When Dementia Causes Meanness

When the Jekyll and Hyde transformation of a sweet and gentle person to an angry and offensive bully occurs, it causes emotional pain and most often is directed at the caretaker who is providing the most care. This change in temperament can be devastating; it is important not to take it personally. That is the most difficult part, but try to understand that the mean behavior is coming from a place of fear or frustration on the part of your patient. Some tips to change or diffuse an angry situation into one of calm and peace follow:

  1. Keep your cool and stay calm. This is more apt to calm down your loved one. Try to shift the person’s attention toward a favorite activity.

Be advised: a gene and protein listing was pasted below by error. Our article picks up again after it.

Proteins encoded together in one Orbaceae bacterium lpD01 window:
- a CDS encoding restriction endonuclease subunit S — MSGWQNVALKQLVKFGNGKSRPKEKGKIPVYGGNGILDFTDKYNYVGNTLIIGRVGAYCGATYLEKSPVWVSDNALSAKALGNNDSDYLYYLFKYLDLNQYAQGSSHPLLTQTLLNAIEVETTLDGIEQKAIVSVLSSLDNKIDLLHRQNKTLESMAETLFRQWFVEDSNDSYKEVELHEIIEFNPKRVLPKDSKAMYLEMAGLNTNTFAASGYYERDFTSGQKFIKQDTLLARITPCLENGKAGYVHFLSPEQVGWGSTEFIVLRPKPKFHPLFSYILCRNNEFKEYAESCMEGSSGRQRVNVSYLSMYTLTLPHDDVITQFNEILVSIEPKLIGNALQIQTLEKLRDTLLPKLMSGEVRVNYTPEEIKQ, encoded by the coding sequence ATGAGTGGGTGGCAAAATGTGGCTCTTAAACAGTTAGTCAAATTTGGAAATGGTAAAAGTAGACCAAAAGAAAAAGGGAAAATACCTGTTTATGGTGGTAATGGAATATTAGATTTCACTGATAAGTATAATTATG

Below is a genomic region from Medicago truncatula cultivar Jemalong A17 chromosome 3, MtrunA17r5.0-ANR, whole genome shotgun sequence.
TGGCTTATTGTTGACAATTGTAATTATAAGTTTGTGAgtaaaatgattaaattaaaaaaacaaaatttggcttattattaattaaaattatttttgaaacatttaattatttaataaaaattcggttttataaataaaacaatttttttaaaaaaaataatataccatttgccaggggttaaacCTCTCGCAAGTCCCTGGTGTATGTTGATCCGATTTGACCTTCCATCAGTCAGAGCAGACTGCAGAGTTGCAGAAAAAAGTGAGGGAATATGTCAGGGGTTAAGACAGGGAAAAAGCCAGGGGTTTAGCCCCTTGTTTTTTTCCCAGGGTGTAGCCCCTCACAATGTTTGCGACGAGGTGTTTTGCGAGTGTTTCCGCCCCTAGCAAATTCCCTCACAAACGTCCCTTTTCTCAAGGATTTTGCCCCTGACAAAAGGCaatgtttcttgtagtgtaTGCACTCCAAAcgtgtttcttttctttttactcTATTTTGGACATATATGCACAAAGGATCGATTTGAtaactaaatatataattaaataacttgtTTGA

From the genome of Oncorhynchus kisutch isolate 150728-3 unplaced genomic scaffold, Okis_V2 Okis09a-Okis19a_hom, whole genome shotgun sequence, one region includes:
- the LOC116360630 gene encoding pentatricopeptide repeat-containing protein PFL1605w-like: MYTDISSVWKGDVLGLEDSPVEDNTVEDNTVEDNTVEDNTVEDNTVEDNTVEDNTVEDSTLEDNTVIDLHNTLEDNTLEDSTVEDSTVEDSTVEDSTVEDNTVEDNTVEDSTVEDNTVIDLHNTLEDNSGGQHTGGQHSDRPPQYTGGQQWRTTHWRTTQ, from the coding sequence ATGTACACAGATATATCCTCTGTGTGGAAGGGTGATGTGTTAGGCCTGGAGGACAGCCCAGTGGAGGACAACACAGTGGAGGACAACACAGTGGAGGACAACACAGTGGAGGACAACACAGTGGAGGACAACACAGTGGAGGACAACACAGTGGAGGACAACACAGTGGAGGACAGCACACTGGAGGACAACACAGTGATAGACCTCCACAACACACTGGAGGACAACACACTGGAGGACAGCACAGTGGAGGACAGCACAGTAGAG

2. Use a quiet, slow and comforting tone to check on what may be causing the feelings of frustration. Address the issues; they may be pain, overstimulation or anxiety.
  3. Learn from experience by keeping a journal of what happened – when and how and eventually what worked to minimize the inappropriate behavior.
  4. Take time out for yourself to refresh and renew. Look for help for yourself. You must repair your own feelings especially after a difficult encounter.
  5. Investigate aggressive behaviors to learn ways to handle the outbursts of your loved one. These behaviors include: shouting, swearing, personal insults, name calling, sarcasm, threatening gestures and verbal threats.
  6. Find more at: http://www.skillsyouneed.com/ps/dealing-with-aggression.html#ixzz4TPfY0kQe

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